Background Periadventitial delivery of nitric oxide (NO) inhibits neointimal hyperplasia; however, the effect of periadventitial adipose tissue on the efficacy of NO at inhibiting neointimal hyperplasia has not been studied. The aim of our study was to assess the effect of NO in the presence and absence of periadventitial adipose tissue. We hypothesized that removal of periadventitial adipose tissue will increase neointimal formation and that NO will be more effective at inhibiting neointimal hyperplasia. Methods The effect of NO on 3T3 fibroblasts, adventitial fibroblast (AF), and vascular smooth muscle cell (VSMC) proliferation was assessed by 3H-thymidine incorporation in adipocyte-conditioned or regular media. The rat carotid artery balloon injury model was performed on male Sprague–Dawley rats. Before balloon injury, periadventitial adipose tissue was removed (excised model) or remained intact (intact model). Treatment groups included injury or injury with periadventitial application of PROLI/NO. Adiponectin receptor (AR) levels were assessed via immunofluorescence. Results Adipocyte-conditioned media had an antiproliferative effect on 3T3 and AF and a proproliferative effect on VSMC in vitro. Interestingly, NO was less effective at inhibiting 3T3 and AF proliferation and more effective at inhibiting VSMC proliferation in adipocyte-conditioned media. In vivo, the excised group showed increased neointimal hyperplasia 2 wk after surgery compared with the intact group. NO reduced neointimal hyperplasia to a greater extent in the excised group compared with the intact group. Although NO inhibited or had no impact on AR levels in the intact group, NO increased AR levels in media and adventitia of the excised group. Conclusions These data show that periadventitial adipose tissue plays a role in regulating the arterial injury response and the efficacy of NO treatment in the vasculature.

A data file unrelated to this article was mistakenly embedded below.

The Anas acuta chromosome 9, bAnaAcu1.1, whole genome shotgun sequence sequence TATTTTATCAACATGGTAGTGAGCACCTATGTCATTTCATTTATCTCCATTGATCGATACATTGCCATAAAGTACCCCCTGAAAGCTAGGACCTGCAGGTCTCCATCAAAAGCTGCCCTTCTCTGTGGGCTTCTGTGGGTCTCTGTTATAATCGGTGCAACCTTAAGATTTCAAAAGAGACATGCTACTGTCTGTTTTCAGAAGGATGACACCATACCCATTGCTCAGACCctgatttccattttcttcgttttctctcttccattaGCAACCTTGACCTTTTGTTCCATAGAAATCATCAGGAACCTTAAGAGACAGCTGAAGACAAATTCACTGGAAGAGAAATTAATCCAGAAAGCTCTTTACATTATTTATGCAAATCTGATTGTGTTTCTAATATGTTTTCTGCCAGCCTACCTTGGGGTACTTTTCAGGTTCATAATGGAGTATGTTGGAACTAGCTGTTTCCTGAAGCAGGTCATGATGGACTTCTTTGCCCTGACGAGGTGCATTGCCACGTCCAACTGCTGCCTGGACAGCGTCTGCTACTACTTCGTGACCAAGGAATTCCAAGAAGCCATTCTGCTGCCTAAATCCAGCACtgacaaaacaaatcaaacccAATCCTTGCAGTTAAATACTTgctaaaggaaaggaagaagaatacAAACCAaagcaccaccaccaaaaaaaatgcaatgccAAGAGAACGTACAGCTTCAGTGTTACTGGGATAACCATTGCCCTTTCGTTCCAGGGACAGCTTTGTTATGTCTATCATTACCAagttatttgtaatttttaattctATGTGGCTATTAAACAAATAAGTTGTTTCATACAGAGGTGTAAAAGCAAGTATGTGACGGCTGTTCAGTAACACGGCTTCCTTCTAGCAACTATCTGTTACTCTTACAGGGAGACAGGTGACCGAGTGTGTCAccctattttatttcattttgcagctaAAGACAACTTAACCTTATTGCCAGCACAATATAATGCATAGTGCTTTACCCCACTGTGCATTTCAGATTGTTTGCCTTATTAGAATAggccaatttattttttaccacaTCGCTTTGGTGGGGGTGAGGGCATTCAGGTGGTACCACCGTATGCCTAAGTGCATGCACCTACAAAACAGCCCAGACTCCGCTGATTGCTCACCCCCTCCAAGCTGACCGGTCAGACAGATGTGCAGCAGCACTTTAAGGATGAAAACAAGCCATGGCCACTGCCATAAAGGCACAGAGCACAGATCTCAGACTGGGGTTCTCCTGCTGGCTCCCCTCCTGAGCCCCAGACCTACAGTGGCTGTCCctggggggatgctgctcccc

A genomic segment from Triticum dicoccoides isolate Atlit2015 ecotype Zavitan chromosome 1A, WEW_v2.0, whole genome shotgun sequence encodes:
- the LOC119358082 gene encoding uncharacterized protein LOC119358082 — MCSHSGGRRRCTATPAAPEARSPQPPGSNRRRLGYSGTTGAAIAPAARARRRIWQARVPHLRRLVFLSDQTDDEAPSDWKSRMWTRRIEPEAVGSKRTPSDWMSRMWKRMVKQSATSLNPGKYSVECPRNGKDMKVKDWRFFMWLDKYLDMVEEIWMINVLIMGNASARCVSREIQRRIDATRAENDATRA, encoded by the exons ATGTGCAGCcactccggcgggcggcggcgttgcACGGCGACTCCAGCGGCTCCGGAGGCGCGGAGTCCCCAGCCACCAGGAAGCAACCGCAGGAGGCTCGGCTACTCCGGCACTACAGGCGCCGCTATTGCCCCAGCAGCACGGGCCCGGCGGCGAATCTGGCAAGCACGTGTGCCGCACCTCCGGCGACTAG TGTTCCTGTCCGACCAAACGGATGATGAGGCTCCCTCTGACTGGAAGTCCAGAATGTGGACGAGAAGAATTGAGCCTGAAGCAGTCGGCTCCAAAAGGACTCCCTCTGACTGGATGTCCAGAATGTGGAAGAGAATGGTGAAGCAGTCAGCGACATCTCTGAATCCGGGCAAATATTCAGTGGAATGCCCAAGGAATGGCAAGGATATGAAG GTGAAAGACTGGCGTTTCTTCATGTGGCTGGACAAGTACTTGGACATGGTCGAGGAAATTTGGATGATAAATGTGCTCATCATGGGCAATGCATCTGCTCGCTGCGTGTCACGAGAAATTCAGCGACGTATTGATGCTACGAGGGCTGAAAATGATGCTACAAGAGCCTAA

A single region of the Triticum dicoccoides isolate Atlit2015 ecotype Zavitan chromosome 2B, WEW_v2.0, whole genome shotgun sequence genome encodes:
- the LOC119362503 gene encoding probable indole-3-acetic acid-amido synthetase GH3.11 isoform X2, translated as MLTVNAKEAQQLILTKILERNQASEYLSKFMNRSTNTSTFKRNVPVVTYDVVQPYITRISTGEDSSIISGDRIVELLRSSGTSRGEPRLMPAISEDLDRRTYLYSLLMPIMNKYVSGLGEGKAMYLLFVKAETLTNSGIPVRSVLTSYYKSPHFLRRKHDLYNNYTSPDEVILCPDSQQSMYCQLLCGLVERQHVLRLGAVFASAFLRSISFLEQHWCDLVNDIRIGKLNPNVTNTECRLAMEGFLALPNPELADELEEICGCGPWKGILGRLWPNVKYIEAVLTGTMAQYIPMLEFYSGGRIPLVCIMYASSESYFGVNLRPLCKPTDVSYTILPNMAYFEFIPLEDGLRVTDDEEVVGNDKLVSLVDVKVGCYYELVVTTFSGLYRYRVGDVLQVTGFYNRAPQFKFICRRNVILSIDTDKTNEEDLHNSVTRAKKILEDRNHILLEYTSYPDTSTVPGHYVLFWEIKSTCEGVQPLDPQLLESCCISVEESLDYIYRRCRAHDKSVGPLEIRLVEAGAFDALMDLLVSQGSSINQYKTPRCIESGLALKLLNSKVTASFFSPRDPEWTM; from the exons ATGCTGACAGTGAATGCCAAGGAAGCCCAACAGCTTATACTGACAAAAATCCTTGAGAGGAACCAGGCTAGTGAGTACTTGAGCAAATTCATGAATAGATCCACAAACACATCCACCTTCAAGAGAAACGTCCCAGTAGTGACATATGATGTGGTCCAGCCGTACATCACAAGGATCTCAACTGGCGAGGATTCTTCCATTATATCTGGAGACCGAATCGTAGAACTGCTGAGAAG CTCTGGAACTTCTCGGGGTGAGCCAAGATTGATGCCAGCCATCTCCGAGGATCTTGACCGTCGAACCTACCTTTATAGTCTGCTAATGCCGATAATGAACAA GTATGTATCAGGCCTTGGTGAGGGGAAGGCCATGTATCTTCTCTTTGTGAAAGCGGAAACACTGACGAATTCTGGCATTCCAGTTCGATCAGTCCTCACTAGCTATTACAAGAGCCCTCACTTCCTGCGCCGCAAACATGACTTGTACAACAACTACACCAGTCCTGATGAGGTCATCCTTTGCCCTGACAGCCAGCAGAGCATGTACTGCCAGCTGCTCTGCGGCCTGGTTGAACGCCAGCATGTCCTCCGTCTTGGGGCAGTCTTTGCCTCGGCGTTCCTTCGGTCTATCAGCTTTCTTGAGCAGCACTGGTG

- Neointimal hyperplasia
- Nitric oxide
- Periadventitial adipose tissue
ASJC Scopus subject areas